West Indians are always thought to be ‘entertainers’ - whether on the cricket field or in any other aspect of life. If stalwarts like Gordon Greenidge, Sir Vivian Richards, Clive Lloyd, etc. entertained us with their fabulous batting during the '70s and '80s, the likes of Chris Gayle, Dwayne Bravo, Darren Sammy and Carlos Brathwaite, among others, are currently doing so with the emergence of T20 cricket, not only on the field but also off it.
Although women's cricket in the Caribbean didn't have as much of a following as the men, West Indies reached the semi-finals of the ICC Women’s T20 World Cups in 2010 and 2012. However, it was their runners-up finish in the 50-over World Cup in 2013, that really propelled them into the spotlight.
In 2016 they went a step further, beating Australia in the World T20 final at the Eden Gardens in Kolkata to earn the tag of 'World Champions'. It was a feat that ushered in a new era in West Indies women’s cricket - the Stafanie Taylor-led side toppling the three-time champions with relative ease.
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One of the more consistent sides in the T20 World Cup circuit, West Indies reached the semifinals in the 2018 edition, too, at home. Come February 22 in Australia, Taylor will once again lead her troops in a quest to repeat their 2016 feat.
All in all, the West Indies team management has managed to keep the core of the 2018 squad together, with 11 players retaining their places.
While Deandra Dottin has returned to the side after an eight-month injury lay-off, Taylor is also coming back after suffering an injury ahead of the T20I home-series against India. The return of both the heavyweights is surely going to bolster the side. Besides Dottin and Taylor, the squad also includes the likes of Hayley Matthews, Anisa Mohammed, Shamilia Connell, and Shakera Selman, whose collective experience will play a major role in West Indies' journey.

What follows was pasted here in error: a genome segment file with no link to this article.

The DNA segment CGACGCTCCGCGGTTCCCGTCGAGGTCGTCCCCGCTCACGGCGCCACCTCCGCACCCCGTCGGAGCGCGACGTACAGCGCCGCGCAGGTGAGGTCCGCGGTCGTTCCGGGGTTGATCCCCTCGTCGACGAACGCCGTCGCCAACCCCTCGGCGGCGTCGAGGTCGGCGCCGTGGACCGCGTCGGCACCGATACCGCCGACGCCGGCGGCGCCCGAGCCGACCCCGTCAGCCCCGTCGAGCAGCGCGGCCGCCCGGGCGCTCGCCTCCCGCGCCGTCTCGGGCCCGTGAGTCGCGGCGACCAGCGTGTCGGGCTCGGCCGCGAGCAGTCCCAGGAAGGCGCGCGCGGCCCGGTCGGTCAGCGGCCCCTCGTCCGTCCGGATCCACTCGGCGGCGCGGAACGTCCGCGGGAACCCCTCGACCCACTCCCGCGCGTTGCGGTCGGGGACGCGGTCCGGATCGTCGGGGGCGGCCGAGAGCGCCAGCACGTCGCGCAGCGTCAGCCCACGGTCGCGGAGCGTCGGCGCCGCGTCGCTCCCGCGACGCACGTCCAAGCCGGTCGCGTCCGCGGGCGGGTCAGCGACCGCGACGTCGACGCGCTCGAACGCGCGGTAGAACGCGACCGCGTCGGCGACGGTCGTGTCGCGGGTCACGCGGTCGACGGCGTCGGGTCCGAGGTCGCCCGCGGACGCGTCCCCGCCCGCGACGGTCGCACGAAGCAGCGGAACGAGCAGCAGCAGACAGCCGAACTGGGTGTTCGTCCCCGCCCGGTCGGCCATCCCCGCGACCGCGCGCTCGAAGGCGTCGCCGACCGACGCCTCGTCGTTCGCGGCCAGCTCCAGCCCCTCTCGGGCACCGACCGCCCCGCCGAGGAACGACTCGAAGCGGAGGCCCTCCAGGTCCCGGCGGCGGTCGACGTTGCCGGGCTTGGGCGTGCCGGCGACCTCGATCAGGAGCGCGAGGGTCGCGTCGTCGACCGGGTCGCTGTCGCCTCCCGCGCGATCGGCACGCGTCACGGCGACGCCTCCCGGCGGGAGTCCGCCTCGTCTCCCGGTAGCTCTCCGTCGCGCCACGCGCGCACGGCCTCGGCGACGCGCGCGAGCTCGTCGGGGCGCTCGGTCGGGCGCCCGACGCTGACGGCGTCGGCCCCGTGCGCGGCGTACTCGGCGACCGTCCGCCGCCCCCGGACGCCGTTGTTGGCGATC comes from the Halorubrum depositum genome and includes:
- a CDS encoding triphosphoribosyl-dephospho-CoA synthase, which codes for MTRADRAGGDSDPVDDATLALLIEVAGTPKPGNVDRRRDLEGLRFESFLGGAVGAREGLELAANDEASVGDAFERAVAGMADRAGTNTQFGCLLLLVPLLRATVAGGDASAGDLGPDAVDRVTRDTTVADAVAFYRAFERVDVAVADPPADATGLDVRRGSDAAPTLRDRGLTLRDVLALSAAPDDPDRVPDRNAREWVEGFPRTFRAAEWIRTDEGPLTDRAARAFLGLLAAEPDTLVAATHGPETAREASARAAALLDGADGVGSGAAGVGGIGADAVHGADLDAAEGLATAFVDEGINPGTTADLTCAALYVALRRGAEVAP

Meanwhile, Lee-Ann Kirby will make a comeback in national colours after a 12-year hiatus. The 32-year-old allrounder has featured in just a couple of T20Is in her career and last donned the maroon jersey in 2008 against Netherlands.
Their history in the tournament suggests West Indies have what it takes to go the distance. They will only be bolstered by the recent addition of legendary Courtney Walsh to the coaching staff. The former fast bowler is set to join hands with Trinidadian stalwart Gus Logie, who has been in charge of the side since last October, following a series of changes in the Windies board.
Since falling in the semifinals of the 2018 competition, West Indies’ T20 outfit has been on a downward spiral that currently sees them winless in their last 11 fixtures (four wins in the last 15 matches in 2019). Compared to high-profile group rivals England and South Africa, West Indies have far less experience in Australian conditions — only Taylor featured in the last edition of the Women’s Big Bash League.
Meanwhile, with Australian pitches favouring the fast bowlers, the West Indies pace battery of Connell, Selman, Dottin, Chinelle Henry and young prospect Aaliyah Alleyne could prove devastating for the opposition if they fire on all cylinders. However, with the currently selected bunch not playing together as a unit over a good period of time, and only two official warm-up games - apart from the three unofficial games against Pakistan - to do homework before the mega tournament, it is going to be quite a tough task for the Caribbean girls.